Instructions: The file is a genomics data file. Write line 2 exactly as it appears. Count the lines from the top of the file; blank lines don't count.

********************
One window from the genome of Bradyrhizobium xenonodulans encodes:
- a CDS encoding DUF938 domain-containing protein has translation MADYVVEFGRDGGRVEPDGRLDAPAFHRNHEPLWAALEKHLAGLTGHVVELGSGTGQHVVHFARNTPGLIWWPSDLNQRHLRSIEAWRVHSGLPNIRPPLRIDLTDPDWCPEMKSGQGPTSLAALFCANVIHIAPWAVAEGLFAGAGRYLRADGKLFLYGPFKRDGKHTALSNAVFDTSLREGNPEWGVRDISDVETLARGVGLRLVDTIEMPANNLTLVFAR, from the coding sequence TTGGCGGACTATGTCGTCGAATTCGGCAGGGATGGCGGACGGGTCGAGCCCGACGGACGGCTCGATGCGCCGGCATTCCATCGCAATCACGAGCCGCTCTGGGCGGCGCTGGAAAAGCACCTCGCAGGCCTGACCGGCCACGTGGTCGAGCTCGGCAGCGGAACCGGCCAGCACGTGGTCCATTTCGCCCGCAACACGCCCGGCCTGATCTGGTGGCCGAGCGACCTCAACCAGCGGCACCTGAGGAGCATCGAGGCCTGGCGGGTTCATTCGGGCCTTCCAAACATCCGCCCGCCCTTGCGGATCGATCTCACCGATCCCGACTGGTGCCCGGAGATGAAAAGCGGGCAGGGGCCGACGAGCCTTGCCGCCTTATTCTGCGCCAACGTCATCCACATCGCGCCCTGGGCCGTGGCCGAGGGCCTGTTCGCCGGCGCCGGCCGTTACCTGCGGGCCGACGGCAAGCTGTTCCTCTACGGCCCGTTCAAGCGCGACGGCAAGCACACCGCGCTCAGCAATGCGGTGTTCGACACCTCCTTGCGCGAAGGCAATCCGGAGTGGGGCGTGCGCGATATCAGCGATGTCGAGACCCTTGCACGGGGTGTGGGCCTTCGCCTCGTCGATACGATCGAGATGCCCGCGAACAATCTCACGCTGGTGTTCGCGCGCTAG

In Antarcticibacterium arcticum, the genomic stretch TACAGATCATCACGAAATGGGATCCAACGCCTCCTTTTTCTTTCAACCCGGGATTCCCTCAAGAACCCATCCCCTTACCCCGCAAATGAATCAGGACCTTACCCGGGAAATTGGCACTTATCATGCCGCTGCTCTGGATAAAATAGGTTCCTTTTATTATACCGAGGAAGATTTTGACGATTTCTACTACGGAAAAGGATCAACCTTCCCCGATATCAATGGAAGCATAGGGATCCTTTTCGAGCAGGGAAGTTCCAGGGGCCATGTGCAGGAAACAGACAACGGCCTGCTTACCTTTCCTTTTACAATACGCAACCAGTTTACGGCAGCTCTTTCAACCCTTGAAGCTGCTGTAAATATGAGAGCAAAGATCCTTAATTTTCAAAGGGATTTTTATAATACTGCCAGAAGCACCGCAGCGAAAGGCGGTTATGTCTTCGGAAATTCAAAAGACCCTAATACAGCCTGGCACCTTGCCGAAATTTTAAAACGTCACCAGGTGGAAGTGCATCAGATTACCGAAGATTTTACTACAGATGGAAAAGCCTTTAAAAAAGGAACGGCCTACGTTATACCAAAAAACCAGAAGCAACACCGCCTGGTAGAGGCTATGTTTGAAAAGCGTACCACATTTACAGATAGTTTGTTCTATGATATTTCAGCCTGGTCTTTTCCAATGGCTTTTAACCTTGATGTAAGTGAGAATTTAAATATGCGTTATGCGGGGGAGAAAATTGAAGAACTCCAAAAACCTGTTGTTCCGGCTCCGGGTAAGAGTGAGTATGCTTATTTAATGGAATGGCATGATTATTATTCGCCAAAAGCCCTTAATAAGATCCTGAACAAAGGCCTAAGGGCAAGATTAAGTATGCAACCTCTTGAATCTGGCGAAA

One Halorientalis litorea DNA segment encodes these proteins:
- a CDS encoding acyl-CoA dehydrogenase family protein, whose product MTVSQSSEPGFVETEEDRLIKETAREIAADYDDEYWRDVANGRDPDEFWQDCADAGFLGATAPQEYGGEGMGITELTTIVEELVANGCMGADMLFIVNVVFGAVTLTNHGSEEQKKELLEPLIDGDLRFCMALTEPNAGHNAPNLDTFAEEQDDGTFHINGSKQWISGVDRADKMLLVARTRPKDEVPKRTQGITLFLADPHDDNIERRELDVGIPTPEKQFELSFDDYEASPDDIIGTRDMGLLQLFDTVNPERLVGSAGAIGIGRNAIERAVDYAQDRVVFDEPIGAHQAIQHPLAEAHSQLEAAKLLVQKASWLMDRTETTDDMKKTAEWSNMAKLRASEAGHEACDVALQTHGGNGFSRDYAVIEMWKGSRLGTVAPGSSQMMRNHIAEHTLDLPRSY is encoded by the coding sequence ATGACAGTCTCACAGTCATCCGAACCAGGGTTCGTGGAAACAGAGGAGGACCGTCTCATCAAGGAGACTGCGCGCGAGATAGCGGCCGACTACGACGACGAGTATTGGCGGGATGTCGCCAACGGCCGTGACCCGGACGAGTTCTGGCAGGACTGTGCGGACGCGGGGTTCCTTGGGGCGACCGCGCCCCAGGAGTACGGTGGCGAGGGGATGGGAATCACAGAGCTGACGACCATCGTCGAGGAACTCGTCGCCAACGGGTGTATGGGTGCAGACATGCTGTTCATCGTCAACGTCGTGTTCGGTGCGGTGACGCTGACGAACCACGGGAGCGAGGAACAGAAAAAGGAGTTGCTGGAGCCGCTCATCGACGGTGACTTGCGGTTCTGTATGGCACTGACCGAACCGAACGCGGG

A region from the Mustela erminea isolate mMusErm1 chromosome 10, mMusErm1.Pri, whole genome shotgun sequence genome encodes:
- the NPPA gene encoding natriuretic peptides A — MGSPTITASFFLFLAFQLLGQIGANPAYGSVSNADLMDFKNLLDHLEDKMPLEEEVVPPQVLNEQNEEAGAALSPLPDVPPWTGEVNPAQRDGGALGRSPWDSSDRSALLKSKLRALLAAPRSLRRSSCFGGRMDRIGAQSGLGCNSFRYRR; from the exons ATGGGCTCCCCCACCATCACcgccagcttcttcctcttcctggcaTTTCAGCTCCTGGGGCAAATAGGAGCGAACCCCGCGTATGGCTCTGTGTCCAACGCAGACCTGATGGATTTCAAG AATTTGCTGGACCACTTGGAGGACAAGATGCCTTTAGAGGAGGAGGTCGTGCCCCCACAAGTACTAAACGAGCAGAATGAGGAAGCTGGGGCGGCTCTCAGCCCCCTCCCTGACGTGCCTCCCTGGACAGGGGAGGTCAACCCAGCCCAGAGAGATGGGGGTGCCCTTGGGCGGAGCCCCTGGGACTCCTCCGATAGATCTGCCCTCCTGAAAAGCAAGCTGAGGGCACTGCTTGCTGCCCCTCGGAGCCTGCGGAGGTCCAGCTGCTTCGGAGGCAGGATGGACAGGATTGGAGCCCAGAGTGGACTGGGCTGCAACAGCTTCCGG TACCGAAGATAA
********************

- a CDS encoding DUF938 domain-containing protein has translation MADYVVEFGRDGGRVEPDGRLDAPAFHRNHEPLWAALEKHLAGLTGHVVELGSGTGQHVVHFARNTPGLIWWPSDLNQRHLRSIEAWRVHSGLPNIRPPLRIDLTDPDWCPEMKSGQGPTSLAALFCANVIHIAPWAVAEGLFAGAGRYLRADGKLFLYGPFKRDGKHTALSNAVFDTSLREGNPEWGVRDISDVETLARGVGLRLVDTIEMPANNLTLVFAR, from the coding sequence TTGGCGGACTATGTCGTCGAATTCGGCAGGGATGGCGGACGGGTCGAGCCCGACGGACGGCTCGATGCGCCGGCATTCCATCGCAATCACGAGCCGCTCTGGGCGGCGCTGGAAAAGCACCTCGCAGGCCTGACCGGCCACGTGGTCGAGCTCGGCAGCGGAACCGGCCAGCACGTGGTCCATTTCGCCCGCAACACGCCCGGCCTGATCTGGTGGCCGAGCGACCTCAACCAGCGGCACCTGAGGAGCATCGAGGCCTGGCGGGTTCATTCGGGCCTTCCAAACATCCGCCCGCCCTTGCGGATCGATCTCACCGATCCCGACTGGTGCCCGGAGATGAAAAGCGGGCAGGGGCCGACGAGCCTTGCCGCCTTATTCTGCGCCAACGTCATCCACATCGCGCCCTGGGCCGTGGCCGAGGGCCTGTTCGCCGGCGCCGGCCGTTACCTGCGGGCCGACGGCAAGCTGTTCCTCTACGGCCCGTTCAAGCGCGACGGCAAGCACACCGCGCTCAGCAATGCGGTGTTCGACACCTCCTTGCGCGAAGGCAATCCGGAGTGGGGCGTGCGCGATATCAGCGATGTCGAGACCCTTGCACGGGGTGTGGGCCTTCGCCTCGTCGATACGATCGAGATGCCCGCGAACAATCTCACGCTGGTGTTCGCGCGCTAG